Bone Tissue Engineering Center
Carnegie Mellon and Pitt Center Works Toward Growing Bones
With the nation aging and bones crumbling from use, a Pittsburgh multi-disciplinary team of researchers reaches for the not-so-elusive: lab-grown bones.
By Janice Marchok Ryan
When Jeffrey O. Hollinger graduated from the University of Maryland Dental School in 1973 and reported to the U.S. Army, he expected to serve his country as a staff dentist. Instead, his commanding officer said, "Captain, you're going to do bone." Hollinger spent the bulk of his 20-year Army career developing therapies for soldiers wounded on the battlefield. Now at Carnegie Mellon, he heads the Bone Tissue Engineering Center. Hollinger, his staff and his many collaborators envision a future in which health care providers can grow bone where none existed before.
Patients like Emily Smith* motivate the new center's scientists. Emily has lived most of her 14 years wearing a hockey helmet to protect the half of her brain that has no skull bone protecting it. By 1993, then Col. Hollinger had completed a residency in oral and maxillofacial surgery and a Ph.D. in physiology. He retired from the military and joined the Oregon Health Sciences University faculty as a professor of surgery, anatomy and developmental biology in the School of Medicine. In addition to his research and teaching duties, Hollinger was also practicing as a maxillofacial surgeon. He was introduced to Emily when she was 9 years old.
"It was a heartbreaking case," says Hollinger. The unprotected half of her head feels "like a ripe peach." Emily's doctors had previously tried to help her by performing a bone graft using bone from her hip. Unfortunately, the graft became infected. Not only did the infection destroy the grafted bone, it destroyed some of the normal skull around the graft site. Emily's mother desperately wanted her to be treated, so, in 1999, with special permission from the Food and Drug Administration and "compassionate use" approval from the hospital review board, Hollinger and another surgeon operated on a half-dollar size area of Emily's skull. That graft was successful, so a second graft, about three by five inches, was performed when Emily was 11. That graft was also successful. Hollinger used BMP (bone morphogenetic protein) in the graft. This is the ingredient in bone that enables it to heal itself. These groundbreaking operations marked the first time a bone morphogenetic protein graft was used in a pediatric patient and the first time it was used to repair bone in the human skull.
When a bone breaks
Another option that surgeons sometimes use is to graft bone from a cadaver. Although this option can also be effective, processing the bone is expensive, and the success rate is significantly lower. There are also concerns about transmitting diseases. Some man-made materials are already approved as bone substitutes; however, these materials can wear out, and they cannot grow or adapt to changes in the human body.
"The goal of bone tissue engineering," says Hollinger, "is to apply innovative technologies to the knowledge that biologists have gained in past decades and improve current man-made materials to be more adaptable and versatile." In this case, scientific advances will grow out of old-fashioned communication. No single scientist has the breadth of knowledge necessary to grow bone. It's the collaborationamong engineers who can contribute their knowledge of manufacturing, physiologists who can share their knowledge of biological functions, and doctors who can provide input on patient needs and outcomesthat will solve this dilemma.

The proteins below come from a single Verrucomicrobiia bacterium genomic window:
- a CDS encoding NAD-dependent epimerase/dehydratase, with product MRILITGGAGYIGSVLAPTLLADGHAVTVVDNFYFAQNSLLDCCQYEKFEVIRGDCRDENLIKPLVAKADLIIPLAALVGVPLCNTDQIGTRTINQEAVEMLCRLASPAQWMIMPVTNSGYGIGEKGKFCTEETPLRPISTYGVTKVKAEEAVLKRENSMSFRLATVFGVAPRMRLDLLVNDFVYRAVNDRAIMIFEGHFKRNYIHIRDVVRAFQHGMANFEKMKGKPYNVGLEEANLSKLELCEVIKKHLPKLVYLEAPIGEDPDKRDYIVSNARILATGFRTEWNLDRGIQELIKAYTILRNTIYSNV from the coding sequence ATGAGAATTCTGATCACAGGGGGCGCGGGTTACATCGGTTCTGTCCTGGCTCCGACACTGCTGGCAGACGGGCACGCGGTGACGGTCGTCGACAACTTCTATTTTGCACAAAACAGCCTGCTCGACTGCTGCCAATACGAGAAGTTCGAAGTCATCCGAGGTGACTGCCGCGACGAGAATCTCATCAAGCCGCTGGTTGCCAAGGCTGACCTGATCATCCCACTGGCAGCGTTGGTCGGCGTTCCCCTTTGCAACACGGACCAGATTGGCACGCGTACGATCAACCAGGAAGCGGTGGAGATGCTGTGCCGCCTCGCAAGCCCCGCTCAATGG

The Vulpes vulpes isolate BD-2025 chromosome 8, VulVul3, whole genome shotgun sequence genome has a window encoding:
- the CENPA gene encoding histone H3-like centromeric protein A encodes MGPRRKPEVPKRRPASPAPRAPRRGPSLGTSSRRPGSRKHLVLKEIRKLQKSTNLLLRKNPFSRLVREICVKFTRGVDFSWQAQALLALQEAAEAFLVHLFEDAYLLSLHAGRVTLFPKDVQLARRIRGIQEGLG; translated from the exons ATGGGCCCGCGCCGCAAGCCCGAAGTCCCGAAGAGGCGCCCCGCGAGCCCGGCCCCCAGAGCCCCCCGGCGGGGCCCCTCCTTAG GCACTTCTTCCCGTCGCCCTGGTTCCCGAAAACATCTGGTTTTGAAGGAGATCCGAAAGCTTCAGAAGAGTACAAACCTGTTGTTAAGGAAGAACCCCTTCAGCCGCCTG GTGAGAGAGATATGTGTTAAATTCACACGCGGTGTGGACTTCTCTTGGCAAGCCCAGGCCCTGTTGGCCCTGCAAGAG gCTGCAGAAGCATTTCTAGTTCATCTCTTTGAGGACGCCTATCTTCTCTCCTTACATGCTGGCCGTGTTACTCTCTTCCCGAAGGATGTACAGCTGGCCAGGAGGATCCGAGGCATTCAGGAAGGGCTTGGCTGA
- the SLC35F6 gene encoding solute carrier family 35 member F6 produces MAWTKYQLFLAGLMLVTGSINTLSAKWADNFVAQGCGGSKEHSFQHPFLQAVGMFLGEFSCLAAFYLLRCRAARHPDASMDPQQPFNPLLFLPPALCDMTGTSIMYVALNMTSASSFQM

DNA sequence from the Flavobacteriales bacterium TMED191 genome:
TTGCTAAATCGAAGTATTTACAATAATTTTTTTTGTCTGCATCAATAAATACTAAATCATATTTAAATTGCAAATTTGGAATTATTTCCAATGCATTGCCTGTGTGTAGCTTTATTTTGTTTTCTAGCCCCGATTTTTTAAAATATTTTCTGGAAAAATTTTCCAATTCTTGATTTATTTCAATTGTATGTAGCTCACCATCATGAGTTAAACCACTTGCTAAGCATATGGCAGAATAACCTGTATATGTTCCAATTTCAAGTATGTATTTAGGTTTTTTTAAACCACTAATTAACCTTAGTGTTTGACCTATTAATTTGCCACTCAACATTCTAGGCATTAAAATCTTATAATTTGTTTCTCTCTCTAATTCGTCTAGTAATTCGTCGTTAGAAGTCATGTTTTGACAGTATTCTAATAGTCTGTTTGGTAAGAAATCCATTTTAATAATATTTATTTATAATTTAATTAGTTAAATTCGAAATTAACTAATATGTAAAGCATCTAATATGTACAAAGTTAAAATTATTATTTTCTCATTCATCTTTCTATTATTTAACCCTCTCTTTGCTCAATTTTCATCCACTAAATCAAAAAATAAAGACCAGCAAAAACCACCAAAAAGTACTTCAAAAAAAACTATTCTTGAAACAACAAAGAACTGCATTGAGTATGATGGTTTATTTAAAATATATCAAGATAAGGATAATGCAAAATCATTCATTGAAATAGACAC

Bringing the team together
After he convinced others at Carnegie Mellon of the potential of this new field, Weiss recruited Jay Szem Calvert, a University of Pittsburgh Medical Center plastic surgeon, and Prashant Kumta, a Carnegie Mellon materials scientist. Within months, Carnegie Mellon had established an official Bone Tissue Engineering Initiative. Weiss, Calvert and Kumta continued to recruit a team with a wide breadth of expertise. By 2000, the initiative realized it needed someone with clinical experience and in-depth knowledge of bone and someone to orchestrate the diverse team. Hollinger came to Carnegie Mellon in July of 2000. Three Carnegie Mellon schoolsCarnegie Institute of Technology, Mellon College of Science and the School of Computer Science and its Robotics Institutepitched in space, funding and/or support. A few months later, the center opened for business.
Bones wear out with age
Physiologist Phil Campbell, a research scientist in Carnegie Mellon's Institute for Complex Engineered Systems, says, "The longer you can keep moving around, the longer you're going to live. If you're stuck in a wheelchair or stuck in a bedif you limit mobilityyou start a downward spiral. Tissue engineering will offer solutions to keep people moving."
With the number of people over 65 doubling, the nation can expect the $15 billion to $18 billion spent each year for the treatment of bone and joint conditions to more than double as well. Not only is there a humanitarian need for the technology, there is an equally profound economic impact brewing. The tissue engineers of Pittsburgh plan to offer solutions that will be significantly less expensive than those doctors have at their disposal now. Even more importantly, they plan to offer solutions that will have consistently predictable outcomes, unlike the less-than-optimal treatments in practice at present.
"If a surgeon can purchase a lab-developed implant that can save the patient the risk, expense and recovery time of a second procedure and hospital stay," says Hollinger, "this represents a considerable cost savings. If the lab-developed implant can be engineered to include the precise composition of cells, molecules and matrix, surgical outcomes for patients will improve significantly."